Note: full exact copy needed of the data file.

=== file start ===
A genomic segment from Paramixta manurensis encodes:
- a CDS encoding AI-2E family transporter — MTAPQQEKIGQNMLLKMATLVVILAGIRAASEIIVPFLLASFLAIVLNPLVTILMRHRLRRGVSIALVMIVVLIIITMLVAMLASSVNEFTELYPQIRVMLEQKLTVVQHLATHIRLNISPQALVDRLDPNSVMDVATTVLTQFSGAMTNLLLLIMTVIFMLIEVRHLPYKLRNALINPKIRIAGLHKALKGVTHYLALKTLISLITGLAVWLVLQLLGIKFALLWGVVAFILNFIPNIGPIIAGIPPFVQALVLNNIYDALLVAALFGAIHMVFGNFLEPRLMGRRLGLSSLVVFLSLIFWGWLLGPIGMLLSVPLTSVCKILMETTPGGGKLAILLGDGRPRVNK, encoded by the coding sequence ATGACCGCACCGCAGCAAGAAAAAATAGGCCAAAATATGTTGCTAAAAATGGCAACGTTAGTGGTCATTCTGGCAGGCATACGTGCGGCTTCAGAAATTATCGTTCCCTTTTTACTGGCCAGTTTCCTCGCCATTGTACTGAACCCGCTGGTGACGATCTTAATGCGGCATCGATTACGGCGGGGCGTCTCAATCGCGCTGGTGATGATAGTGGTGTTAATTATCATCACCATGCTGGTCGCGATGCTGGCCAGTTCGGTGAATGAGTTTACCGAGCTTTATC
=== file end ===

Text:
A genomic segment from Paramixta manurensis encodes:
- a CDS encoding AI-2E family transporter — MTAPQQEKIGQNMLLKMATLVVILAGIRAASEIIVPFLLASFLAIVLNPLVTILMRHRLRRGVSIALVMIVVLIIITMLVAMLASSVNEFTELYPQIRVMLEQKLTVVQHLATHIRLNISPQALVDRLDPNSVMDVATTVLTQFSGAMTNLLLLIMTVIFMLIEVRHLPYKLRNALINPKIRIAGLHKALKGVTHYLALKTLISLITGLAVWLVLQLLGIKFALLWGVVAFILNFIPNIGPIIAGIPPFVQALVLNNIYDALLVAALFGAIHMVFGNFLEPRLMGRRLGLSSLVVFLSLIFWGWLLGPIGMLLSVPLTSVCKILMETTPGGGKLAILLGDGRPRVNK, encoded by the coding sequence ATGACCGCACCGCAGCAAGAAAAAATAGGCCAAAATATGTTGCTAAAAATGGCAACGTTAGTGGTCATTCTGGCAGGCATACGTGCGGCTTCAGAAATTATCGTTCCCTTTTTACTGGCCAGTTTCCTCGCCATTGTACTGAACCCGCTGGTGACGATCTTAATGCGGCATCGATTACGGCGGGGCGTCTCAATCGCGCTGGTGATGATAGTGGTGTTAATTATCATCACCATGCTGGTCGCGATGCTGGCCAGTTCGGTGAATGAGTTTACCGAGCTTTATC